When a film breaks with tradition to marry stunts, explosions and effects with realistic characters and bizarre philosophies, you get cynical. And Smilla's Feeling For Snow (based on Peter Hoeg's bestseller) is a patchy mongrel of a movie. On the one hand it's an intelligently-structured, sci-fi psychic thriller, with Danish director Bille August (Pelle The Conqueror) proving it's possible to blend an action-packed crime thriller with an arthouse slant. On the other, it's a bizarre movie with a wacko plot. But then you can't have everything.
There's hardly time to catch your breath as Ormond's Smilla ("The only thing that makes me truly happy is mathematics. Snow, ice, and numbers") unravels a series of tiny clues to the boy's death, finding herself in numerous 007-style tight spots. But while other thrillers are satisfied with delivering predictable plots and caricatured characters, Ann Biderman's (Copycat, Primal Fear) well-sprung script supplies each scene with dialogue that deals well with fashionably intellectual issues such as Smilla's cultural identification and Hoeg's philosophies.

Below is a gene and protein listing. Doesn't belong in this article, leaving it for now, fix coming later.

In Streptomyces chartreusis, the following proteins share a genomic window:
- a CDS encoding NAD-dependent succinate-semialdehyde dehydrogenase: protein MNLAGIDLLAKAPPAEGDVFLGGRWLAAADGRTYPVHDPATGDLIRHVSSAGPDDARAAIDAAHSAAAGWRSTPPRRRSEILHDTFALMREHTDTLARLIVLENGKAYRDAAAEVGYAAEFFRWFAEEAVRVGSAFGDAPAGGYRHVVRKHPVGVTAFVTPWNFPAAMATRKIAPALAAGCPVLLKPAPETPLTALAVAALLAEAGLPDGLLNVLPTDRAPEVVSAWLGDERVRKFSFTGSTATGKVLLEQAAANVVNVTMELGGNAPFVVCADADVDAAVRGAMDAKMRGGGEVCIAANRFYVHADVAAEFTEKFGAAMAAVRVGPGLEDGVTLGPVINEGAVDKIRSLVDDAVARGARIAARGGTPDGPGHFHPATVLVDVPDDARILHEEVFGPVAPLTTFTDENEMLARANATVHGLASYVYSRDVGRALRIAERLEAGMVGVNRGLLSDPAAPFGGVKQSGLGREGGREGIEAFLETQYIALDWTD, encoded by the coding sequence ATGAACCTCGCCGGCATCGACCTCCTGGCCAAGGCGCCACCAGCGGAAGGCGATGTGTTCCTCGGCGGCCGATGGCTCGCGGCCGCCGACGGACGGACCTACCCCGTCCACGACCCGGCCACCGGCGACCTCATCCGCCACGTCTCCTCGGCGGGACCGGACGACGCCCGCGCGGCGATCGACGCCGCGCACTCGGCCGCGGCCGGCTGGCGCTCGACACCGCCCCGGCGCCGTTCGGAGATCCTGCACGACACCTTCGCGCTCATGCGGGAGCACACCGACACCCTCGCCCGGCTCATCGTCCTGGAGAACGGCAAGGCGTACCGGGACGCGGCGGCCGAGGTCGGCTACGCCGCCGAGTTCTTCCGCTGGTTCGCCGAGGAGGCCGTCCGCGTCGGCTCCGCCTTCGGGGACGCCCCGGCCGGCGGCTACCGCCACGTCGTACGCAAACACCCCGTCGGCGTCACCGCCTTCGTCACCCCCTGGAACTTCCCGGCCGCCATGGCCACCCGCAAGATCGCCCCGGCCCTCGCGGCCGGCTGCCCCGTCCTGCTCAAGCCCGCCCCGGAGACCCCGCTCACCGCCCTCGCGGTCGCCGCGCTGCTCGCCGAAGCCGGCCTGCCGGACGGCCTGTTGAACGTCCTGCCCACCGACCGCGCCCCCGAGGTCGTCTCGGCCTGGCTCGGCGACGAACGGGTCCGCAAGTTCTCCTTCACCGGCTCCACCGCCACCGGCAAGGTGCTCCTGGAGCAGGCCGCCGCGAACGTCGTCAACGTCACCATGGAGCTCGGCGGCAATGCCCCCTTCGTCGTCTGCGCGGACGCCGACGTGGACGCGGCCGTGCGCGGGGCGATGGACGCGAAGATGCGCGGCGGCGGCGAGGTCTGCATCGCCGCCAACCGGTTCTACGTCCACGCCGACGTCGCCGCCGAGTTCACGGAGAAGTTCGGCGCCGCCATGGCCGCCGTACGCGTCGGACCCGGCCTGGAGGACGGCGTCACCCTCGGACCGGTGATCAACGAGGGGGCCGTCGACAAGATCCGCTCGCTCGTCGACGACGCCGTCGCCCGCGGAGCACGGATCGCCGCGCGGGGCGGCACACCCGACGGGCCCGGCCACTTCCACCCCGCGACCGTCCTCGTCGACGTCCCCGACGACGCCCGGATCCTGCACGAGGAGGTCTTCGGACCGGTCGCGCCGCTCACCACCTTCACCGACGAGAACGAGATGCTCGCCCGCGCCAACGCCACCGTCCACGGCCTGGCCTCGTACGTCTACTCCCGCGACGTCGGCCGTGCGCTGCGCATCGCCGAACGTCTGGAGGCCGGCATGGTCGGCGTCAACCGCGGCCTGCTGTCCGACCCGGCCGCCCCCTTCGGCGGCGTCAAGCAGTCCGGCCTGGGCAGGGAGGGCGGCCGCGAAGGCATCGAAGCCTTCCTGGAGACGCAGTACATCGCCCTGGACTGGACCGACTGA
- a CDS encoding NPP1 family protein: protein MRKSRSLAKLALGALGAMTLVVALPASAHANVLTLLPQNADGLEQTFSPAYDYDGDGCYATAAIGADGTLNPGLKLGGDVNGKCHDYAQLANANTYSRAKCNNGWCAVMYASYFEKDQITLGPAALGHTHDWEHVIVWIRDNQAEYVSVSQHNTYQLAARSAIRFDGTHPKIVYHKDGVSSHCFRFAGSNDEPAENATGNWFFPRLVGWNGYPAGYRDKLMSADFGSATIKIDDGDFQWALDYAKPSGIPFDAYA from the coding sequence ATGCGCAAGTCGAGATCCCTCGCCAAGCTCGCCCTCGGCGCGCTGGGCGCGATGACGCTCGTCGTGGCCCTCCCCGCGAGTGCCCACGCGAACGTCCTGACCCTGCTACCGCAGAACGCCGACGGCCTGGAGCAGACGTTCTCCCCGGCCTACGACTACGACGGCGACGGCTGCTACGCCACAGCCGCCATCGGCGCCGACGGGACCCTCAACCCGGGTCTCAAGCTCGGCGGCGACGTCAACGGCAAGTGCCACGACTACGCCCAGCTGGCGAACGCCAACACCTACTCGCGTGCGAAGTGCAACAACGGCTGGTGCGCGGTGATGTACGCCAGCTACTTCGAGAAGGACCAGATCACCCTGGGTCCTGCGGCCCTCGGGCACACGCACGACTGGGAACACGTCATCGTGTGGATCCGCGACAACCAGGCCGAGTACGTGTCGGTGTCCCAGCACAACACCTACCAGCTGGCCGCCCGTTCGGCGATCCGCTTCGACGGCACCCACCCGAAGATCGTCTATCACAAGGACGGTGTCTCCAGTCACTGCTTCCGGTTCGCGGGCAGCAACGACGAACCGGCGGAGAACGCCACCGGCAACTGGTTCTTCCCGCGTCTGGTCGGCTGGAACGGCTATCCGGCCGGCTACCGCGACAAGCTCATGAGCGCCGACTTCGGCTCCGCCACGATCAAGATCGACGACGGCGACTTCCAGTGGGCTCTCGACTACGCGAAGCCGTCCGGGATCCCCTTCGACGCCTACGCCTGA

At last, Ormond's been given a role in which she can flaunt her talents. Forget the seductive heroine in Legends Of The Fall, or her stifled and forgettable turn in Sabrina. Here she displays intelligence, depth and measured strangeness ("The way you have a sense of God, I have a sense of snow") and turns in a believable performance. Redgrave is impressive as a personnel director turned religious nutter, and Harris displays charismatic menace. But Gabriel Byrne lacks the intensity he had in The Usual Suspects and Miller's Crossing.
It's hard to say too much and not reveal the story, but it involves a meteorite and evil goings-on off Greenland. Smilla shows that a gripping film, full of action, can have intelligent, authentic characters. But will the Hollywood moguls learn from this? We doubt it.